the said Com. gent . Donnell Mc ScanUne Mc Gorman aforesaid, Teige Fitzpatricke of flintraghtbegg, in the said Com. gentl. Teige Roe O'Bryen, son to Sr Donnell O'Bryen Knight aforesaid, Mohowne Mc Encarrigy of Flenoremore, in the said Com. yeoman, and divers others whose names this deponent doth not remember. This deponent's cause of knowledge (concerning the said parties their ayding, counsellinge, and assisting the saide fflaherty) is, that first Donogh O'Bryen above mentioned, about the eight [eighteenth?] day of Aprill aforesaid, did entertaine, with meate, drinke, and lodging, the said fflahertie at Newtowne aforesaid, whereby this deponent beleeveth that he was privy to the said rebellious enterprise ; and also that the said Donogh O'Bryen possessed himself of woorth a hundred pounds of the said Peeter's cattle, which he detaineth to this day. He alsoe saith, that he saw and observed the rest of the said parties in armes at the seidge of the said castle, and divers times consulting and advising howe to surprise the same. He also saw and observed that, then and there, the said Teige Roe O'Brien gave out, that if the said castle were not then taken by the said Ffiaherty, he himselfe would suddenly come and besett the same with his forces. He also observed, that during the said siedge, the said Hugh Mc Crutton did use to take a note in writeing of as many of the besiedgers, as were either hurt or killed against the said Castle, openly extolling them for their valour and good service in assaulting the said castle, to noe other pur

pose (as this deponent then understood) but to give intimation to the rest of the country, and to encouradg them to like rebellious actions. These were the motives that induceth this deponent to beleeve, that the said parties were aydinge, counselling, and assisting the said Fflahertie. He further informeth, that he heard it credibly affirmed by several! persons in the said siedge, that they, meaning the Irish, had his Majestye's commission to take the said castle, amonge other castles in this kingdome.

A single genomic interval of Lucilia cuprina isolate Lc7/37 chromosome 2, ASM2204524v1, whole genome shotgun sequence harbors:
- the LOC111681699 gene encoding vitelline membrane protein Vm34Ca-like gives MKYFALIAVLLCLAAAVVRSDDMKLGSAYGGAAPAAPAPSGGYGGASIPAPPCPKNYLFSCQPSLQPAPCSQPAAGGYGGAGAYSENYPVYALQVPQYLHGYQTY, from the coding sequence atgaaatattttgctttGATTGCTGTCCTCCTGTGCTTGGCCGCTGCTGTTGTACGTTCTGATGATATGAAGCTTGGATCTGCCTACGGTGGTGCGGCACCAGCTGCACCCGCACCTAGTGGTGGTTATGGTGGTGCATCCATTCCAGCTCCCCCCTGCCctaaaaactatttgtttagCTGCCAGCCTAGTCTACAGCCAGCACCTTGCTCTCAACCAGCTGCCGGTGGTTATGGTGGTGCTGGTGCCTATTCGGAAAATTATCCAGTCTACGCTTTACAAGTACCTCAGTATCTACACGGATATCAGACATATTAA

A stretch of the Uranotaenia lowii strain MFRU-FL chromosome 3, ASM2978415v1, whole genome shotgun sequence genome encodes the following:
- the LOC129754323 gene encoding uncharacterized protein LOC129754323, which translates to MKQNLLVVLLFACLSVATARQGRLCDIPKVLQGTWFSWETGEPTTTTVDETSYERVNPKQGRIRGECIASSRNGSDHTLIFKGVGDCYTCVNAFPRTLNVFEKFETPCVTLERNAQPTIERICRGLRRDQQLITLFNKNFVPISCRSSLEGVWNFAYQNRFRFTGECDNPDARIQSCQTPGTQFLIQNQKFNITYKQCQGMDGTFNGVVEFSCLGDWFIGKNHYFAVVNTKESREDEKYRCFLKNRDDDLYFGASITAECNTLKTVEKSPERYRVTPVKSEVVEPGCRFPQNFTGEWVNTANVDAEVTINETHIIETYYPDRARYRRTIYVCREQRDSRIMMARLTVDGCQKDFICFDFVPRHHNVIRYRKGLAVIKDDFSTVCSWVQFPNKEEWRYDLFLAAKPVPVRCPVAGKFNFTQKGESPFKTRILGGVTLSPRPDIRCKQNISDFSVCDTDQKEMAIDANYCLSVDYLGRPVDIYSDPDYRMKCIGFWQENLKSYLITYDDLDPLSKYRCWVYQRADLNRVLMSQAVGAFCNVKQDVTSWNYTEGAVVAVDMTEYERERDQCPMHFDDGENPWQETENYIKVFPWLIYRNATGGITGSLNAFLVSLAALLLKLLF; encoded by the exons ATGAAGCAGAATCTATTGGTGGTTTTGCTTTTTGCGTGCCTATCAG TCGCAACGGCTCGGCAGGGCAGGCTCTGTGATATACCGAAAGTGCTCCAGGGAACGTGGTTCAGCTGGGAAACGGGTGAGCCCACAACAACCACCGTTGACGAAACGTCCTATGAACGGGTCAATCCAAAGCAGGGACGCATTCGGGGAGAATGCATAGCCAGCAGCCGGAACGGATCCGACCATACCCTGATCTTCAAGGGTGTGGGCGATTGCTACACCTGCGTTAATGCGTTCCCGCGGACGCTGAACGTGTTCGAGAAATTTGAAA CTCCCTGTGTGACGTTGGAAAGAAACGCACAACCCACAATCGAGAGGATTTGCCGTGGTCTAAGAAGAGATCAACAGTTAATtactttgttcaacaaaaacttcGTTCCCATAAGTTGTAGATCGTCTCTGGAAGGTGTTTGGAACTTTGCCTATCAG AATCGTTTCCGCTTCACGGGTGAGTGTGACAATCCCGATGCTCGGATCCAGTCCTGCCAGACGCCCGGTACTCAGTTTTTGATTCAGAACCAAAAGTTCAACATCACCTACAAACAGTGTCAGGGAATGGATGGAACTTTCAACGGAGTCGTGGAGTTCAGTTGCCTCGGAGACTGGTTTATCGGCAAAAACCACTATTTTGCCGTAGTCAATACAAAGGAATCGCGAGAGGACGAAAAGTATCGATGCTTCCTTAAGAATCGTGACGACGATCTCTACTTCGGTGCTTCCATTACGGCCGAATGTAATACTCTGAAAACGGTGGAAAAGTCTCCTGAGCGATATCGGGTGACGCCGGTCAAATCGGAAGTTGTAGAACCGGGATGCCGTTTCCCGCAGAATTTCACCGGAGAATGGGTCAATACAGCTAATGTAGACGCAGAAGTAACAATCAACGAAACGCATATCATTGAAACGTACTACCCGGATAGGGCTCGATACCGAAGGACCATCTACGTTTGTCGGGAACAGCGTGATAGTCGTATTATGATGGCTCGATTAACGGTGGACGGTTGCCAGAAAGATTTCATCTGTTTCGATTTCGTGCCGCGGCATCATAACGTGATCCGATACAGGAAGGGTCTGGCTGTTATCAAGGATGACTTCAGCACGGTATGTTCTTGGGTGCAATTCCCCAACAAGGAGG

"He, being further examined, saith, that this deponent, about the beginning of January 1641, at a place called Curragh-Catlin, in the said Countie, meetinge with the saide Teige Roe O'Brien, he then and there in the presence of this deponent, one Cormac O'Hicky, in or neere Bunratty, in the said County, Surgeon, and divers others, uttered the words ensuing, or others like them in etfecte; for (quoth he) the Irish are reviled by all other nations, because of their remissness in not ayding one another; but now because it is a generall cause (quoth he) God confound and the Devill take him that will not assist them to his dyeing day; adding further, that in England the King was against the English as much as they heere, and that there was never any hopes of agreement there, and that it was their intent meaning the Irish, to root out the English Nation, affirming that it was his Majesty's express will and pleasure soe to doe.—John Warde."—Depositions, Clare, vol. xxi. [The remainder of this Deposition will be found curious. Among other things, it charges the then earl of Thomond with high treason]

"And being further examined, denied that he hath not since that time been at the taking of any place, or in any other service: and saith, the man that killed Peter Ward was Teig Mc Donell Mc Owen Mc Enrya, who is now living as is supposed; and the other, by name Dowdarra oge Mc Enrya, is dead, And being examined whether he was under protection to the Common Wealth of England, when he was taken? he saith he was not. And being demanded wherefore he came not under protection?


1 This compulsion was a remnant of the old clan in this state of subjection all those who resided within system. The Irish chiefs considered themselves the territory, as instanced above. The O'Flaherties entitled, not only to the implicit obedience and ser- for a long period claimed the dominion of the isles vice of every member of the clan, but also to the of Aran, ownership of their very persons; and they included